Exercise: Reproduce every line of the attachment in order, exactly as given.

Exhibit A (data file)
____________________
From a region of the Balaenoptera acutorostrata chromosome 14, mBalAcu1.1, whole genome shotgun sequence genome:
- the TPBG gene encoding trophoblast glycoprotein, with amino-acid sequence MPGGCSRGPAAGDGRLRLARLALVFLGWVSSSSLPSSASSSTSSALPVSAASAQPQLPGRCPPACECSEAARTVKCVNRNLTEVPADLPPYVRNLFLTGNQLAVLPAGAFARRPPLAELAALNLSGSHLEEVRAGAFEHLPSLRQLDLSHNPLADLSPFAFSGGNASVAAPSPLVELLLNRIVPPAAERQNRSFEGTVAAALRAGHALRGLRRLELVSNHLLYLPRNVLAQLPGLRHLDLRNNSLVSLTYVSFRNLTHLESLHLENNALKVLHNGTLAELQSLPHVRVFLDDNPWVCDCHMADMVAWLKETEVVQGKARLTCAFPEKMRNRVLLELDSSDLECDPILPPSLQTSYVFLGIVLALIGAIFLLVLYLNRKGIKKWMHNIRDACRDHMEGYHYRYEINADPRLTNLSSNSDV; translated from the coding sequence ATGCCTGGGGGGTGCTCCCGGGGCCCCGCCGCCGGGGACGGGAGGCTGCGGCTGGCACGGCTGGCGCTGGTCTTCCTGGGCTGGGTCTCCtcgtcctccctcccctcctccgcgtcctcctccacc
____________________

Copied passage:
From a region of the Balaenoptera acutorostrata chromosome 14, mBalAcu1.1, whole genome shotgun sequence genome:
- the TPBG gene encoding trophoblast glycoprotein, with amino-acid sequence MPGGCSRGPAAGDGRLRLARLALVFLGWVSSSSLPSSASSSTSSALPVSAASAQPQLPGRCPPACECSEAARTVKCVNRNLTEVPADLPPYVRNLFLTGNQLAVLPAGAFARRPPLAELAALNLSGSHLEEVRAGAFEHLPSLRQLDLSHNPLADLSPFAFSGGNASVAAPSPLVELLLNRIVPPAAERQNRSFEGTVAAALRAGHALRGLRRLELVSNHLLYLPRNVLAQLPGLRHLDLRNNSLVSLTYVSFRNLTHLESLHLENNALKVLHNGTLAELQSLPHVRVFLDDNPWVCDCHMADMVAWLKETEVVQGKARLTCAFPEKMRNRVLLELDSSDLECDPILPPSLQTSYVFLGIVLALIGAIFLLVLYLNRKGIKKWMHNIRDACRDHMEGYHYRYEINADPRLTNLSSNSDV; translated from the coding sequence ATGCCTGGGGGGTGCTCCCGGGGCCCCGCCGCCGGGGACGGGAGGCTGCGGCTGGCACGGCTGGCGCTGGTCTTCCTGGGCTGGGTCTCCtcgtcctccctcccctcctccgcgtcctcctccacc